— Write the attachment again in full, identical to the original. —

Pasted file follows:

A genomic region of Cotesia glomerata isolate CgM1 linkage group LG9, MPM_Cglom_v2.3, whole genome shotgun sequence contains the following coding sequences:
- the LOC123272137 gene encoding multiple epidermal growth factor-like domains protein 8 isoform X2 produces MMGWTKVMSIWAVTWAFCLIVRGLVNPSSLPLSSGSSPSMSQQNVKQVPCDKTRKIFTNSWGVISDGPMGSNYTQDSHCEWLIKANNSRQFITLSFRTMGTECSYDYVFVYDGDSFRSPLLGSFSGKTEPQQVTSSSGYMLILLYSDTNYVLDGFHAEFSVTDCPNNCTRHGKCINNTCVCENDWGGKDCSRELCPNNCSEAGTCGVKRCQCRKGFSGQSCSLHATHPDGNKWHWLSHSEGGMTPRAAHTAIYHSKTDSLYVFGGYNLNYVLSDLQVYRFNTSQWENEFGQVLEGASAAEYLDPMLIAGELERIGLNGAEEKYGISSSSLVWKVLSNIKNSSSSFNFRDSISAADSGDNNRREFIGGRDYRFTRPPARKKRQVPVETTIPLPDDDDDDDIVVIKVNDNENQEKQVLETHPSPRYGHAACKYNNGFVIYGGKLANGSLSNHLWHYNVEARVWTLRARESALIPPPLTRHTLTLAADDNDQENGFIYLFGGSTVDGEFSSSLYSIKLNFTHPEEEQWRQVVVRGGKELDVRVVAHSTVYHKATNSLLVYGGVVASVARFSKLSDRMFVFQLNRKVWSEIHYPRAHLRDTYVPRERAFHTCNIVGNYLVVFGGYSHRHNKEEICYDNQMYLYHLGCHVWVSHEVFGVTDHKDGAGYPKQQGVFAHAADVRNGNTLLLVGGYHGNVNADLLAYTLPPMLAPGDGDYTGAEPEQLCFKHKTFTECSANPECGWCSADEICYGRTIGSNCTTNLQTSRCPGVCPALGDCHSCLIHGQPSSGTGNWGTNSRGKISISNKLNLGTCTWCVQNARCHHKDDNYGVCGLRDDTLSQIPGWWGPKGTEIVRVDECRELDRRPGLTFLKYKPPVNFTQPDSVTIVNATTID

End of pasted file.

A genomic region of Cotesia glomerata isolate CgM1 linkage group LG9, MPM_Cglom_v2.3, whole genome shotgun sequence contains the following coding sequences:
- the LOC123272137 gene encoding multiple epidermal growth factor-like domains protein 8 isoform X2 produces MMGWTKVMSIWAVTWAFCLIVRGLVNPSSLPLSSGSSPSMSQQNVKQVPCDKTRKIFTNSWGVISDGPMGSNYTQDSHCEWLIKANNSRQFITLSFRTMGTECSYDYVFVYDGDSFRSPLLGSFSGKTEPQQVTSSSGYMLILLYSDTNYVLDGFHAEFSVTDCPNNCTRHGKCINNTCVCENDWGGKDCSRELCPNNCSEAGTCGVKRCQCRKGFSGQSCSLHATHPDGNKWHWLSHSEGGMTPRAAHTAIYHSKTDSLYVFGGYNLNYVLSDLQVYRFNTSQWENEFGQVLEGASAAEYLDPMLIAGELERIGLNGAEEKYGISSSSLVWKVLSNIKNSSSSFNFRDSISAADSGDNNRREFIGGRDYRFTRPPARKKRQVPVETTIPLPDDDDDDDIVVIKVNDNENQEKQVLETHPSPRYGHAACKYNNGFVIYGGKLANGSLSNHLWHYNVEARVWTLRARESALIPPPLTRHTLTLAADDNDQENGFIYLFGGSTVDGEFSSSLYSIKLNFTHPEEEQWRQVVVRGGKELDVRVVAHSTVYHKATNSLLVYGGVVASVARFSKLSDRMFVFQLNRKVWSEIHYPRAHLRDTYVPRERAFHTCNIVGNYLVVFGGYSHRHNKEEICYDNQMYLYHLGCHVWVSHEVFGVTDHKDGAGYPKQQGVFAHAADVRNGNTLLLVGGYHGNVNADLLAYTLPPMLAPGDGDYTGAEPEQLCFKHKTFTECSANPECGWCSADEICYGRTIGSNCTTNLQTSRCPGVCPALGDCHSCLIHGQPSSGTGNWGTNSRGKISISNKLNLGTCTWCVQNARCHHKDDNYGVCGLRDDTLSQIPGWWGPKGTEIVRVDECRELDRRPGLTFLKYKPPVNFTQPDSVTIVNATTID